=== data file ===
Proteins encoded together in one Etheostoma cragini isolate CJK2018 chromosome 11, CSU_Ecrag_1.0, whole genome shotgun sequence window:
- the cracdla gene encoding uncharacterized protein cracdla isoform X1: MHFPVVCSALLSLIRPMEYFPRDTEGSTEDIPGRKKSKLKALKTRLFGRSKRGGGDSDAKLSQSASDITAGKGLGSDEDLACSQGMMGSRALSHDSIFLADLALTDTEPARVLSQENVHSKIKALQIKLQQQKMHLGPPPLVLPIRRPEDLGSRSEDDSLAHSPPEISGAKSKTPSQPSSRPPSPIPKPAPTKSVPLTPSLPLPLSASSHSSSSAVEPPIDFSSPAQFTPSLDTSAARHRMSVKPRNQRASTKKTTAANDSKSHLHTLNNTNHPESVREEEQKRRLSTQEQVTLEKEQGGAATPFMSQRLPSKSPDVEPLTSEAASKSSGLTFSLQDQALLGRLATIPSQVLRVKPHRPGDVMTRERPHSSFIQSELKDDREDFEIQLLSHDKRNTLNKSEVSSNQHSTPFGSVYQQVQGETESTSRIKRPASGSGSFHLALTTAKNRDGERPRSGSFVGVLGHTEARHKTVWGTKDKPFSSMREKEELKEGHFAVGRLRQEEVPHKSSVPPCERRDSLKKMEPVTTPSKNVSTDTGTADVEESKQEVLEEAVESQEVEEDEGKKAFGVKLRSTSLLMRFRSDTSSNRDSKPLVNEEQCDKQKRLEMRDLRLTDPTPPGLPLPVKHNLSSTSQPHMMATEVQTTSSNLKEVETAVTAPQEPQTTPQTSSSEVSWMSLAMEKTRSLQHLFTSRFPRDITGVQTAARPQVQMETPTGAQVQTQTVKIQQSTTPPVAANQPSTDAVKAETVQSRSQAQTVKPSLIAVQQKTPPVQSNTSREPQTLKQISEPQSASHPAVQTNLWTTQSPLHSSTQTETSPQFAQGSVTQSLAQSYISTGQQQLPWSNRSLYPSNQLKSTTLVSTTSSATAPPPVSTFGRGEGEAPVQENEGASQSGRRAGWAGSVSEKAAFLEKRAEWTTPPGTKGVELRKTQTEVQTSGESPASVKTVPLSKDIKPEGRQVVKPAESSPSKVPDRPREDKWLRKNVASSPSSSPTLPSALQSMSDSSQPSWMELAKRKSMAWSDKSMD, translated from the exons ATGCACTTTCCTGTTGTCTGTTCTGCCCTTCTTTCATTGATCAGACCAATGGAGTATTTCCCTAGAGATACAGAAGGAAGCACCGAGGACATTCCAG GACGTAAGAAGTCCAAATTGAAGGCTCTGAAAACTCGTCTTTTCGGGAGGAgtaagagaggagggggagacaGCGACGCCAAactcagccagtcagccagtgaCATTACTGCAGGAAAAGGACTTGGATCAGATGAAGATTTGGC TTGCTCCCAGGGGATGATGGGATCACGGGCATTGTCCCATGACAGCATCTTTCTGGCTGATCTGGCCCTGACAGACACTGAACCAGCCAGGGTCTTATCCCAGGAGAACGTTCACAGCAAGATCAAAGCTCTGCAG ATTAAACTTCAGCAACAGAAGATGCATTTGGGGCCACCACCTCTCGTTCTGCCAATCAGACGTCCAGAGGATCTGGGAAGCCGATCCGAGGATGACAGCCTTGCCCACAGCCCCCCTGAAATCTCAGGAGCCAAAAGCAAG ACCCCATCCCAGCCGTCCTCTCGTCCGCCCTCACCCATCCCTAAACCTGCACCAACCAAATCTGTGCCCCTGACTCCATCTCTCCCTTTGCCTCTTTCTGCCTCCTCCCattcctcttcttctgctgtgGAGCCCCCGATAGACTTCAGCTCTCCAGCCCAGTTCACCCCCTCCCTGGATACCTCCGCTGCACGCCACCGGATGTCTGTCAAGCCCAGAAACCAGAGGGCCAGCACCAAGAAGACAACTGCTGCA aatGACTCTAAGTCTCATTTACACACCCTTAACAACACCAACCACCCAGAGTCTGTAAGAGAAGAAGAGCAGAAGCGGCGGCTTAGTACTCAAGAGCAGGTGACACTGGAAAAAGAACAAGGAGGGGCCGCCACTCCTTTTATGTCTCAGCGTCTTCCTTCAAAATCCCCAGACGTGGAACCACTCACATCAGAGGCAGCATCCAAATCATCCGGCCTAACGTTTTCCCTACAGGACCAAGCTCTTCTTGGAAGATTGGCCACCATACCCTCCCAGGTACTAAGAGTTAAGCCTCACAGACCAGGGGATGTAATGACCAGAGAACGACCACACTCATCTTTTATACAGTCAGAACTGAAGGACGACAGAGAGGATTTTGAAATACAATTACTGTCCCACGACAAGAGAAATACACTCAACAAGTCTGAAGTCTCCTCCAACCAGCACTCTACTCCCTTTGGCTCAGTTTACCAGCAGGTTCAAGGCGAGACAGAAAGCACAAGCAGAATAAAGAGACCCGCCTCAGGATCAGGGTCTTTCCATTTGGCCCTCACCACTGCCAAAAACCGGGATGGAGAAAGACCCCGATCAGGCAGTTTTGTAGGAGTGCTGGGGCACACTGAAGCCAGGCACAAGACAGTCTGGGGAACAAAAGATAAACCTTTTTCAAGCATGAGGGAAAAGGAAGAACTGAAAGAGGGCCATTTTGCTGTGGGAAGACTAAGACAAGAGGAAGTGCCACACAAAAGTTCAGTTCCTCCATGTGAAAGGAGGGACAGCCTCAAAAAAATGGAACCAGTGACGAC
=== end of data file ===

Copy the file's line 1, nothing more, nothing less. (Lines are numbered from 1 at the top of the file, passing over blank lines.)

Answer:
Proteins encoded together in one Etheostoma cragini isolate CJK2018 chromosome 11, CSU_Ecrag_1.0, whole genome shotgun sequence window: